UK Firms Seeking Sponsorship for International Hires Doubles in Just Two Years
The past two years have seen a double figure in the number of firms seeking sponsorship to hire from abroad, coinciding with a significant exodus of hundreds of thousands of Britons from the workforce.
This is according to the National Institute of Economic and Social Research (NIESR), which also indicates that businesses are growing increasingly “frustrated” with the challenges of recruiting British workers and are turning to international candidates to fill job vacancies.
Britain’s economically inactive population swelled by 884,000 since the onset of the pandemic, with over 9 million people of working age exiting the job market.
The Home Office data, for instance, revealed a 50% increase in new work visas offered last year, totalling 169,000, compared to pre-Covid levels.
This is a result of the number of businesses which registered to sponsor visas more than doubled since 2021, reaching 76,310, as employers struggle to recruit from the domestic workforce.
Nairametrics learns that despite substantial increases in wages, the pool of available workers has not been enticed to fill the more than 900,000 open positions.
An economist at NIESR, Max Mosley noted that employers are therefore compelled to seek essential staff from overseas to meet their staffing needs.
This has led to international workers coming up in large numbers in the labour market, although challenging for employers.
- “International workers are propping up the labour market in many ways.
- “It is very challenging for employers – the kind of tools they have at their disposal, to raise wages to try to compete, does not work any more.”
The workforce situation in the UK
The number of individuals receiving out-of-work benefits has surged to over 5 million, a significant increase from 3.5 million in 2015, as reported by the Office for National Statistics (ONS).
Among them, 2.8 million cite long-term sickness as the reason for neither being employed nor actively seeking employment.
Contrary to expectations, claimants are staying on benefits for extended periods rather than swiftly transitioning into available jobs, despite a 6.5% rise in average pay up to November, according to NIESR.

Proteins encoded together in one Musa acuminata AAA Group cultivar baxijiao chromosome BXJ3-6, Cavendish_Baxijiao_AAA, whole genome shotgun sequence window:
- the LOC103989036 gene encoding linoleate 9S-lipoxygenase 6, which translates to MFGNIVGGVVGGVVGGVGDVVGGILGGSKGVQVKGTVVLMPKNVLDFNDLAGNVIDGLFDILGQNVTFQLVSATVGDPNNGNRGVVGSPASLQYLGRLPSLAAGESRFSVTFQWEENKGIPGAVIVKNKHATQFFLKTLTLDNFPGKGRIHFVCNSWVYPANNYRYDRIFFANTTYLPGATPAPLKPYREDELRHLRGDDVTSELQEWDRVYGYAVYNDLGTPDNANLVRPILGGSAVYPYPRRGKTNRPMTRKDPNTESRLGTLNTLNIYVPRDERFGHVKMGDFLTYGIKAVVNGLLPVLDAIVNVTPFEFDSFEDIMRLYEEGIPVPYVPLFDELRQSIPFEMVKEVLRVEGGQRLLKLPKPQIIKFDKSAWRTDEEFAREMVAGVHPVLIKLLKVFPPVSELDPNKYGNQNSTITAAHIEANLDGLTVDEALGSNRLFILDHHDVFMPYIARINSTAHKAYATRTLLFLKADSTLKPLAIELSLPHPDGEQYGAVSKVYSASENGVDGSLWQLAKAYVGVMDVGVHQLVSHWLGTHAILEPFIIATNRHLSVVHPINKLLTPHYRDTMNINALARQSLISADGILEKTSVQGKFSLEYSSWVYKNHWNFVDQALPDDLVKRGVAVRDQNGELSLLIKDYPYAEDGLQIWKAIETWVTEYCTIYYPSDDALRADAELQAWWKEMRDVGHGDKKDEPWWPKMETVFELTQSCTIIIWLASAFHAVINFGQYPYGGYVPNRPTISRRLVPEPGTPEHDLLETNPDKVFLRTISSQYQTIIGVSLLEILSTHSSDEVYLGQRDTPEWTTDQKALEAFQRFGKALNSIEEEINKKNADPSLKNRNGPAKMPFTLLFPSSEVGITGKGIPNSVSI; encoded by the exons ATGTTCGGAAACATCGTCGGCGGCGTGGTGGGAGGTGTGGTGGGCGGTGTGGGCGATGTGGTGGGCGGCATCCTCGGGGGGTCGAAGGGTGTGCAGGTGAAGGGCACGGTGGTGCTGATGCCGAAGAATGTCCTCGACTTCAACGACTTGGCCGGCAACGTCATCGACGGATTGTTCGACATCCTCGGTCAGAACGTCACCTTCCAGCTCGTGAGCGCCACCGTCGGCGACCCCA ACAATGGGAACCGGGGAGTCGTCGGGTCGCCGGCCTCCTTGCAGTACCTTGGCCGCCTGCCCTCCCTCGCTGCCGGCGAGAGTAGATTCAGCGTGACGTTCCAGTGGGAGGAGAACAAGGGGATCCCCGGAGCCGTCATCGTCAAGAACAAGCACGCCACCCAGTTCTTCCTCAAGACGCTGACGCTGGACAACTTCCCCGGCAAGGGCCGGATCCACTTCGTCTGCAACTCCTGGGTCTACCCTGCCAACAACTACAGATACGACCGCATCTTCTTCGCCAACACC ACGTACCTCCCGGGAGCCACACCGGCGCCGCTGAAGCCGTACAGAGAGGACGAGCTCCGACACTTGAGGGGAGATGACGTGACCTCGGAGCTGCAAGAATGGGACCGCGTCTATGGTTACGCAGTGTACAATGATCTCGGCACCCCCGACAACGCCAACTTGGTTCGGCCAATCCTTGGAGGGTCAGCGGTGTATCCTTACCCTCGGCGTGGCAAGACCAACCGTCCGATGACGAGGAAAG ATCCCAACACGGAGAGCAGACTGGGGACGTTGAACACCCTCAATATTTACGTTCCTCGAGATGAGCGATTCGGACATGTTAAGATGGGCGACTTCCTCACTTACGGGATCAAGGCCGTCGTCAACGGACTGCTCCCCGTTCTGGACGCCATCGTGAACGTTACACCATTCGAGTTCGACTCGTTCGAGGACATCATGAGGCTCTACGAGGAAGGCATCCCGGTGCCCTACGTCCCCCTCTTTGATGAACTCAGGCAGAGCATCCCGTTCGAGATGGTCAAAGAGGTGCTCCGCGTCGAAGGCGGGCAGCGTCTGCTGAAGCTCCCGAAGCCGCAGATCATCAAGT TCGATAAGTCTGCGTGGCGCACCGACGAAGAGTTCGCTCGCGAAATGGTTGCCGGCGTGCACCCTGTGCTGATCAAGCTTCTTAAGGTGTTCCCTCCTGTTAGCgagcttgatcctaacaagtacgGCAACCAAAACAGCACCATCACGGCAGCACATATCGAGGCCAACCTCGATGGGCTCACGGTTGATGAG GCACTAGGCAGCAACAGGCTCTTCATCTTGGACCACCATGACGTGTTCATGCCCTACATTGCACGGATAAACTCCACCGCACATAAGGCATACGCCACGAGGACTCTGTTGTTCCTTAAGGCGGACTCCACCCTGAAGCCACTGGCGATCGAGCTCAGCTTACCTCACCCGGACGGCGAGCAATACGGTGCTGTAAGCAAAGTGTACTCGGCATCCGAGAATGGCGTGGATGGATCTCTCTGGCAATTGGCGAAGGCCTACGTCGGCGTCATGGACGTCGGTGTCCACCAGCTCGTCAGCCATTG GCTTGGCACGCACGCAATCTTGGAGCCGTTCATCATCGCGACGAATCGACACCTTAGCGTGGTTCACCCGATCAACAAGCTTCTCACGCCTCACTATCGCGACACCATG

Max Mosley of NIESR noted the surge in registrations coincided with a tightening of the domestic labour market during the pandemic, signalling growing frustration among firms.
This trend emerges despite warnings, like that from David Miles of the Office for Budget Responsibility, cautioning against overreliance on immigration to drive economic growth and alleviate Britain’s debts.
Making work more attractive for British citizens
Jeremy Hunt faces mounting pressure to reduce taxes to incentivize employment.
The CEO of Reed Jobs has been advocating for the Chancellor to unfreeze income tax thresholds, emphasizing the importance of ensuring that work is financially rewarding to encourage individuals to rejoin the workforce.
- “Making work pay is a crucial factor in motivating individuals to return to employment.
- “Typically, income tax thresholds are adjusted to account for inflation, but they have remained stagnant since April 2022.
- “This freeze, initially announced by former Chancellor Rishi Sunak in 2021 and subsequently extended by Chancellor Jeremy Hunt until 2028, has resulted in more individuals being pushed into higher tax brackets due to escalating wages amid the cost of living crisis, a phenomenon known as fiscal drag.
- “We have been through a period of quite severe inflation. The people who are caught in those thresholds now are quite different to what was originally planned.
- “The more people who are working who could be made free of income tax, the better, because it encourages work. That has been going in the opposite direction.”
What this means for Nigerians
- David Miles of the Office for Budget Responsibility, indicates should be a caution against overreliance on immigration to drive economic growth and alleviate Britain’s debts.
- Therefore the UK will continue to place measures that will tighten work migration, making it more difficult for Nigerians and other nationalities to secure UK jobs and obtain work visas.